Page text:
I have stood amazed as Ben has made his way through the world, stunned that so much pain, so little return for so much effort, has left him not bitter and disconnected, but happy, open and even at times serene. I have said more than once that Ben is like a balm for my soul. On my worst days, I can come home and melt into his little arms, swallowed up by calm. Ben bears no grudges, makes no judgments, accepts all faults. And he is always ready for a good laugh.

So, I'd like to know why Ben giggles. But not because I need an answer. I just want to join in the fun.

Tuesday, July 19, 2011

He's on a roll

Ben caught more than 6 fish today!

Too disabled? Not disabled enough?

It bothers me when criteria for services for kids with disabilities is so restrictive.

Recently we were referred to the local agency providing service for youth with intellectual disabilities. We wanted a consultation with a behaviour management person to see if we could reduce Ben's tendency to pick at scabs when anxious.

I was asked to send a copy of Ben's most recent psychological report. I was surprised when the intake person called back to say that they wanted to look at previous reports because Ben's scores might be too high to be eligible for their service.

The intake person said the agency only served youth with moderate to severe intellectual disabilities that place them below the 1st percentile. However, among the disability community, this organization is known as serving youth with intellectual disabilities period. When I asked my colleagues if they knew this provider only served a segment of this population, they did not.

I didn't have previous reports handy, so I had to contact the psychologist and sign a release consent to get copies. If I didn't work at Holland Bloorview, I would have had to make a trip to pick them up. Tomorrow my husband will take them into work to fax them.

Parents don't have time to play these games. My son requires a service and was referred to this agency by his developmental pediatrician.

It's amazing how many programs are closed to youth because they are either "too disabled" or not "disabled enough."

I guess we will wait while the agency's psychologist pores over these lengthy reports to see if he or she can find a way to exclude my son.

Monday, July 18, 2011

The boy is back

This just in from Camp Kennebec on day 2:

Ben slept fantastic last night. The storm was brutal but we got through it. Ben and I just got back from fishing. He caught 4 fish and we saw a huge turtle. Was amazing. 

Disability and quality of life

I contacted Dr. Larry Fenton, a pediatric palliative care doctor in South Dakota who had an invited comment published in the American Journal of Medical Genetics this month. He said he would "be honoured" to see it reprinted here.

We have talked before about quality-of-life measures that are based on how "most people" would rate life with a severe disability with life without: Is life with disability half as good as life without?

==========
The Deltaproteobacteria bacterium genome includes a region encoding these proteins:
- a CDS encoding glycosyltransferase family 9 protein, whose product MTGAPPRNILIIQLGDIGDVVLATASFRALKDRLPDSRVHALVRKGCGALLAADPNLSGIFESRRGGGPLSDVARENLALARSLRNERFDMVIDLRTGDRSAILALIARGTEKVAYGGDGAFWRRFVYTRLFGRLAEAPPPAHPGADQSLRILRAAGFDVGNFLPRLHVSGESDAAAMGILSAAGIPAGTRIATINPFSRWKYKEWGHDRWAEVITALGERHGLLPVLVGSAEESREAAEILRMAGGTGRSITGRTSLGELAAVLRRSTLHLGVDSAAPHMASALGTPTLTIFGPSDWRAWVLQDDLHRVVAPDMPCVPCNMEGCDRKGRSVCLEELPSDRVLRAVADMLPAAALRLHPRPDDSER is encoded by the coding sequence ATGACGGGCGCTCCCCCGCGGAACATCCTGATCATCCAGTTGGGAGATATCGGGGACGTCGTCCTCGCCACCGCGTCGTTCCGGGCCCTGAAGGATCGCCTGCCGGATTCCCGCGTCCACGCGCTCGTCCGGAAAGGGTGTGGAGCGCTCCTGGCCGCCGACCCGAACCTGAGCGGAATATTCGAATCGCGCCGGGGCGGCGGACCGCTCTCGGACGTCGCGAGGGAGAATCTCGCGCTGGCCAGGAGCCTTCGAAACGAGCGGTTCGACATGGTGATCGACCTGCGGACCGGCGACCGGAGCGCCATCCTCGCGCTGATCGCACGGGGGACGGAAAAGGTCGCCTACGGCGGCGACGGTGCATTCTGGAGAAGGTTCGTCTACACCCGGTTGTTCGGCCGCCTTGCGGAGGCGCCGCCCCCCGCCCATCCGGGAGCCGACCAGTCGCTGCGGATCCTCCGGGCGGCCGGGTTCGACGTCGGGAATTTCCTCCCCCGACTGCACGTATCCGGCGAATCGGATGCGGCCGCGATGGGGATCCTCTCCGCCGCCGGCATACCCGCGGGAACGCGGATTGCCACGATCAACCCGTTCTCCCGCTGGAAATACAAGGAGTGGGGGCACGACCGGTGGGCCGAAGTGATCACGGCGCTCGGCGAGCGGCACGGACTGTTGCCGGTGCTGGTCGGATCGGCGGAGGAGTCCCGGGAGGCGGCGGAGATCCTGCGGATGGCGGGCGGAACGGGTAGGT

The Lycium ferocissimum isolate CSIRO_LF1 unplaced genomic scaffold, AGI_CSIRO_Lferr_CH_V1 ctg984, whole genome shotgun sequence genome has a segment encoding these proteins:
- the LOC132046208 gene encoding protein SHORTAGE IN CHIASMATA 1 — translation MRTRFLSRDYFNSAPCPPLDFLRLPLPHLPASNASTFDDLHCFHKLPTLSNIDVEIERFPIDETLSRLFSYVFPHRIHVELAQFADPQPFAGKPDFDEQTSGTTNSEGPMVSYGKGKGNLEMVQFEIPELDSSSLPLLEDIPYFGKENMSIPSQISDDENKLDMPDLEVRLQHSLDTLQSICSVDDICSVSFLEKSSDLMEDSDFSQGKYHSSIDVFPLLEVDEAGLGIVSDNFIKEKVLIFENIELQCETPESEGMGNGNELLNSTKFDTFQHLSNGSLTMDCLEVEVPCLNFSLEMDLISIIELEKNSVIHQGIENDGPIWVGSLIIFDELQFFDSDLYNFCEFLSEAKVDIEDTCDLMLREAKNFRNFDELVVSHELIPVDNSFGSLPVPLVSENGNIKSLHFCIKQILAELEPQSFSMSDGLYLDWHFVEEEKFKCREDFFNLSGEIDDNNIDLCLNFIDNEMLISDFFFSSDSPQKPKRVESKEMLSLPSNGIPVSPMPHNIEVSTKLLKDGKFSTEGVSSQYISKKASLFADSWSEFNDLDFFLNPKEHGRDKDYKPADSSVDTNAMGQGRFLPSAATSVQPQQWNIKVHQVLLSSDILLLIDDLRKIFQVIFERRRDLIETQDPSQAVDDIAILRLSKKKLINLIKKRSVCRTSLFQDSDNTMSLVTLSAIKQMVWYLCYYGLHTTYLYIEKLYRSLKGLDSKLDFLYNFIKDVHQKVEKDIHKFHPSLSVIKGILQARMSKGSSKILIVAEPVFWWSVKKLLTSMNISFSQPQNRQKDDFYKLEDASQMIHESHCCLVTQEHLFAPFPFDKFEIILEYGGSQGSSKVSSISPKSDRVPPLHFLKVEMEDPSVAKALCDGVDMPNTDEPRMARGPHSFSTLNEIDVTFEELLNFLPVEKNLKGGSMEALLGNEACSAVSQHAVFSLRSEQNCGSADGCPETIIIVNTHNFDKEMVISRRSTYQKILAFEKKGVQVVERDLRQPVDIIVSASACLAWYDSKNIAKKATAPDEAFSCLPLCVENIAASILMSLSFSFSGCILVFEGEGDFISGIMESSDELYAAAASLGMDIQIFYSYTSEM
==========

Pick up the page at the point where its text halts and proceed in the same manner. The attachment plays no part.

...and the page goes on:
"How easy it is to assume we know what a good quality of life is for anyone other than ourselves," Dr. Fenton writes. See below. Louise

Trisomy 13 and 18 and quality of life: Treading ‘‘softly’’

Lawrence J. Fenton
Pediatric Palliative Care Sanford Children’s Hospital, Sanford School of Medicine, University of South Dakota, Sioux Falls, South Dakota
July 2011

Not too long ago I was privileged to speak at an annual international conference of the Support Organization For Trisomy 18, 13 and Related Disorders (SOFT). I learned much more than I taught. There were over 200 families there. Approximately half of the families were bereaved parents of a child with Trisomy 13 or 18. But then there was the other half, the half with surviving children with a trisomy. The oldest child I met was a young lady with trisomy 18 who was celebrating her 30th birthday. She was beautiful. Well dressed and impeccably groomed. She was non-ambulatory, nonverbal, and had a gastrostomy. But she surely knew her parents, she smiled at them and touched them with affection. There were many others with a wide distribution of ages. I met 16-year-old Karah and her siblings 11-year-old Olivia and 9-year-old Spencer. Karah’s smile as she hugs her siblings is contagious. Olivia had written a wonderful tribute to Karah in which she wished that others could see Karah’s heart in the same way she did. She loved her deeply and wanted others to do the same. I met a family with an adorable 3-year-old with trisomy 13. She was walking and squealing and smiling and relating to her parents. Must be a mosaic I thought but then her physician mom told me that chromosomes were done at Boston Children’s and she was a full trisomy. I saw a room full of families with children with trisomies and yes, they had profound disabilities. But the room was filled with smiles and laughter and all of the sounds of people enjoying one another. A room full of longterm survivors. After nearly 40 years as a neonatologist and now several years as a pediatric palliative care physician, I considered long-term trisomy survivors a statistical rarity. Forget the statistics and the rarity. This was a room full of families having fun with their children. Each one was different, each with a distinct personality, each with the dignity of full personhood. I do not want to minimize the struggles these families go through. One mom said that most were just inches away from losing it completely on many days and that sometimes it was just hard to get out of bed to face changing a diaper on her 20-year-old. But, these parents would not have it any other way.